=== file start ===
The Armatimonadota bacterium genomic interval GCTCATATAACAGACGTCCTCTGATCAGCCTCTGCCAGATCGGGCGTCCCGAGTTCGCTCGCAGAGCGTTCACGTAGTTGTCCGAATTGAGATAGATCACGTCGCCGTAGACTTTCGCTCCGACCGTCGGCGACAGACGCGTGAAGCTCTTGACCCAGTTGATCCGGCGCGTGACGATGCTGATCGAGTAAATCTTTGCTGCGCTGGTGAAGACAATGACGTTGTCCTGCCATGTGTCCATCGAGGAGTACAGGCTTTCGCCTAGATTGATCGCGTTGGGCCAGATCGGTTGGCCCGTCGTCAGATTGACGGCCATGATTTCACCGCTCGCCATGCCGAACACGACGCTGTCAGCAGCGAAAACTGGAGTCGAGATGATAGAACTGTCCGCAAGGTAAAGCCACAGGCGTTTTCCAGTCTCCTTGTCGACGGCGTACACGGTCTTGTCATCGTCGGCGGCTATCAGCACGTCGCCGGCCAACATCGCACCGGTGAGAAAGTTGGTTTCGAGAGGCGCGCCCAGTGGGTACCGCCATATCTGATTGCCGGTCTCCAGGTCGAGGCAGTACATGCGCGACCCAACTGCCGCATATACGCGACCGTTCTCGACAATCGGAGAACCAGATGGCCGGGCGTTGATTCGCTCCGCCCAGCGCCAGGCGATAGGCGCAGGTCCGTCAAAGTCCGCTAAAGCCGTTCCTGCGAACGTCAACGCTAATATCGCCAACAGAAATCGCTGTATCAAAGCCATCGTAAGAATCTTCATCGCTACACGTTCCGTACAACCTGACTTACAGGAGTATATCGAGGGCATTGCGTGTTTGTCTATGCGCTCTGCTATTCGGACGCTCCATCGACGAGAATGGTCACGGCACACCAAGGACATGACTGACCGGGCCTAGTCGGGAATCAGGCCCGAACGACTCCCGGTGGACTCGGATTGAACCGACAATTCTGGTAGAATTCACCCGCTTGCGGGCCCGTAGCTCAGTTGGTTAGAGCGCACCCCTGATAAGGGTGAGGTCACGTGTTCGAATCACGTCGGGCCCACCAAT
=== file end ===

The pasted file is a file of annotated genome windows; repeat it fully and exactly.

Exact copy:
The Armatimonadota bacterium genomic interval GCTCATATAACAGACGTCCTCTGATCAGCCTCTGCCAGATCGGGCGTCCCGAGTTCGCTCGCAGAGCGTTCACGTAGTTGTCCGAATTGAGATAGATCACGTCGCCGTAGACTTTCGCTCCGACCGTCGGCGACAGACGCGTGAAGCTCTTGACCCAGTTGATCCGGCGCGTGACGATGCTGATCGAGTAAATCTTTGCTGCGCTGGTGAAGACAATGACGTTGTCCTGCCATGTGTCCATCGAGGAGTACAGGCTTTCGCCTAGATTGATCGCGTTGGGCCAGATCGGTTGGCCCGTCGTCAGATTGACGGCCATGATTTCACCGCTCGCCATGCCGAACACGACGCTGTCAGCAGCGAAAACTGGAGTCGAGATGATAGAACTGTCCGCAAGGTAAAGCCACAGGCGTTTTCCAGTCTCCTTGTCGACGGCGTACACGGTCTTGTCATCGTCGGCGGCTATCAGCACGTCGCCGGCCAACATCGCACCGGTGAGAAAGTTGGTTTCGAGAGGCGCGCCCAGTGGGTACCGCCATATCTGATTGCCGGTCTCCAGGTCGAGGCAGTACATGCGCGACCCAACTGCCGCATATACGCGACCGTTCTCGACAATCGGAGAACCAGATGGCCGGGCGTTGATTCGCTCCGCCCAGCGCCAGGCGATAGGCGCAGGTCCGTCAAAGTCCGCTAAAGCCGTTCCTGCGAACGTCAACGCTAATATCGCCAACAGAAATCGCTGTATCAAAGCCATCGTAAGAATCTTCATCGCTACACGTTCCGTACAACCTGACTTACAGGAGTATATCGAGGGCATTGCGTGTTTGTCTATGCGCTCTGCTATTCGGACGCTCCATCGACGAGAATGGTCACGGCACACCAAGGACATGACTGACCGGGCCTAGTCGGGAATCAGGCCCGAACGACTCCCGGTGGACTCGGATTGAACCGACAATTCTGGTAGAATTCACCCGCTTGCGGGCCCGTAGCTCAGTTGGTTAGAGCGCACCCCTGATAAGGGTGAGGTCACGTGTTCGAATCACGTCGGGCCCACCAAT